String is one of the most common used data type in Python. You create a string by enclosing some characters or numbers in single (‘) or double (”) quotes.
>>> a = "hello" # using double quote >>> b = 'world' # using single quote >>> a + b # concatenates string 'helloworld' >>> type(a) # query for data type <type 'str'> >>> c = "How're you doing?" # mixing single and double quotes >>> c "How're you doing?" >>> d = """ A long string ... that spans a few ... lines can be enclosed in ... triple quotes. ... """ >>> d ' A long string \nthat spans a few\nlines can be enclosed in \ntriple quotes.\n'
Accessing Values in a String¶
A string comprises of a sequence of characters, and quite a few methods/functions that work on list is applicable to String as well.
>>> a = "hello" >>> a # get first character (same as list, zero indexed) 'h' >>> a[-1] # get get last character 'o' >>> a[0:2] # slicing works on string as well 'he' >>> len(a) # get number of characters in the string 5 >>> a.count('l') # get the number of occurence of a particular character 2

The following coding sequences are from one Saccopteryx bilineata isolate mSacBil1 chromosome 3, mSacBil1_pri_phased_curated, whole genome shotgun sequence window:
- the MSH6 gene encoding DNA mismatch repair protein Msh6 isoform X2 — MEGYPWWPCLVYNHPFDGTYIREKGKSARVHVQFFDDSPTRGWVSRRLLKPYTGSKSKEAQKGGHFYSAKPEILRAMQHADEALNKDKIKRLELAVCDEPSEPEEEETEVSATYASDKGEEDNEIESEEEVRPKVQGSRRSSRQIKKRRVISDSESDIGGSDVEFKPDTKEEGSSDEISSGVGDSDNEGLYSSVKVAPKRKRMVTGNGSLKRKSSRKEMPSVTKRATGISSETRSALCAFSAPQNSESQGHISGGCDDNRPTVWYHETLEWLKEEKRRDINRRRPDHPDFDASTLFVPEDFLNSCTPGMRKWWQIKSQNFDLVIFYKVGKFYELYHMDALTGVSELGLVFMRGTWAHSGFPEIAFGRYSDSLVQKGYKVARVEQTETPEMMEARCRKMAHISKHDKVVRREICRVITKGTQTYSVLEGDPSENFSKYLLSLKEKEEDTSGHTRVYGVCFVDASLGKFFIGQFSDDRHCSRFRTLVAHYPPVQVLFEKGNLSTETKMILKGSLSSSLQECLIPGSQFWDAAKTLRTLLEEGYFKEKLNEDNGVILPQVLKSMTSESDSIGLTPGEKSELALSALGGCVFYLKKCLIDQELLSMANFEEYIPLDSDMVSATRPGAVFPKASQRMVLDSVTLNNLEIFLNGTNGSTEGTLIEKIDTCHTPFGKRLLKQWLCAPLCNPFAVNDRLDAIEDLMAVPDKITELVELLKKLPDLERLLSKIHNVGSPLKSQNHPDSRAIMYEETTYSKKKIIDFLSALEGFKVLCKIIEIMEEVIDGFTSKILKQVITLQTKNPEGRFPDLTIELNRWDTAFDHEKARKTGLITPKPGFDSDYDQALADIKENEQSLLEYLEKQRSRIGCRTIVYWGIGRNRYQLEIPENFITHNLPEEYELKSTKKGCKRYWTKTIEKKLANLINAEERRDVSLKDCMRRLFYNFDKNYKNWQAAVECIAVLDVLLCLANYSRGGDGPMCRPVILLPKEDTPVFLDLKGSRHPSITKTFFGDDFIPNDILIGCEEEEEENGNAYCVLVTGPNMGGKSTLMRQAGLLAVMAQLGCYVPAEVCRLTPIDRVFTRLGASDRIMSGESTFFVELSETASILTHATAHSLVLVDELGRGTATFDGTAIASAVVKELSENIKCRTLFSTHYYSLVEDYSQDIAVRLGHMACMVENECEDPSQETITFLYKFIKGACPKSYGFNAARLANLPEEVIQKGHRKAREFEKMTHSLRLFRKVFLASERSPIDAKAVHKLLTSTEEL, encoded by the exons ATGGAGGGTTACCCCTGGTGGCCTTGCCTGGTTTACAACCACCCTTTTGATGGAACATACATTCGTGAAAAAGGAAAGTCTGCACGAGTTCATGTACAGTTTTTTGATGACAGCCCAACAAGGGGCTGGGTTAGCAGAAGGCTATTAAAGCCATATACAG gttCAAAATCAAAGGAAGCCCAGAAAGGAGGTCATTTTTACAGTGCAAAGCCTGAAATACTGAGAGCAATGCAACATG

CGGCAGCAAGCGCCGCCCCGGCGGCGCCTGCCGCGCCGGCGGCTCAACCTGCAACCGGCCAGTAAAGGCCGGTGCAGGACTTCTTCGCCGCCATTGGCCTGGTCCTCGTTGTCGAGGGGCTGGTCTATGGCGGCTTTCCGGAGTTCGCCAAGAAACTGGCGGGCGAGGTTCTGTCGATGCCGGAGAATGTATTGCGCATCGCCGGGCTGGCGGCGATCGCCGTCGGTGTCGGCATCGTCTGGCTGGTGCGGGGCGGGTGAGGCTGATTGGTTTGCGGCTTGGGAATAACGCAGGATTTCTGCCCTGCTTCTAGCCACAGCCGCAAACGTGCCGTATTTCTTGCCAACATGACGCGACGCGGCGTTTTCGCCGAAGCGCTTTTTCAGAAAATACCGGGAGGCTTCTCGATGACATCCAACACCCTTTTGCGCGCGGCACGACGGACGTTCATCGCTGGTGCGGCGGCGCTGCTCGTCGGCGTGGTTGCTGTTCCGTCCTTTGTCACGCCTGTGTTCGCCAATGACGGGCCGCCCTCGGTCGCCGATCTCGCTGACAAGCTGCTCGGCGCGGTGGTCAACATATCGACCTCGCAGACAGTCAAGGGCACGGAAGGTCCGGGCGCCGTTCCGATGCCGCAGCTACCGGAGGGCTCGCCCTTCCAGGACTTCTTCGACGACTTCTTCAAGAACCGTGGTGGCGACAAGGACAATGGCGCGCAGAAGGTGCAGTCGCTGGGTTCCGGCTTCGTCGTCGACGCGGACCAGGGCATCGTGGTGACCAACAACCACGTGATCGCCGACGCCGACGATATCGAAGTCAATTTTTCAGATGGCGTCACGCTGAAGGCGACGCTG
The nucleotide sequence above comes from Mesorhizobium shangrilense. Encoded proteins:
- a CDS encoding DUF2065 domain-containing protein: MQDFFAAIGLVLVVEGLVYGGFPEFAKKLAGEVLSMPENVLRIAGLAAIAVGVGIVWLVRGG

Modifying a String¶
String is immutable, and therefore its value cannot be modified directly. However, you can “modify” a string by re-assigning the value to another string.
>>> a = "hello" >>> a = 'a' # Not allow, produce error Traceback (most recent call last): File "<interactive input>", line 1, in <module> TypeError: 'str' object does not support item assignment >>> b = 'a' + a[1:] # replace the first character with 'a', and reassign the result to a new string >>> b 'aello'
Built-in String Methods¶
Python provides quite a few very handy string methods. Some commonly used ones are shown below. For a complete list, refer to Python Docs: String Methods.
>>> a = "hello" >>> a.capitalize() 'Hello' >>> a.upper() 'HELLO' >>> a.lower() 'hello' >>> a.replace("e", "a") 'hallo'
Useful Methods for Finding Substrings¶
>>> a = "Hello World" >>> a.startswith("H") True >>> a.endswith("D") False >>> a.find("World") 6 >>> a.index("World") 6 >>> a.find("world") # 'find' returns -1 if no substring is found. -1 >>> a.index("world") # 'index' returns a error Traceback (most recent call last): File "<stdin>", line 1, in <module> ValueError: substring not found
Ready for some practice? Test your understanding at PySchools: Strings.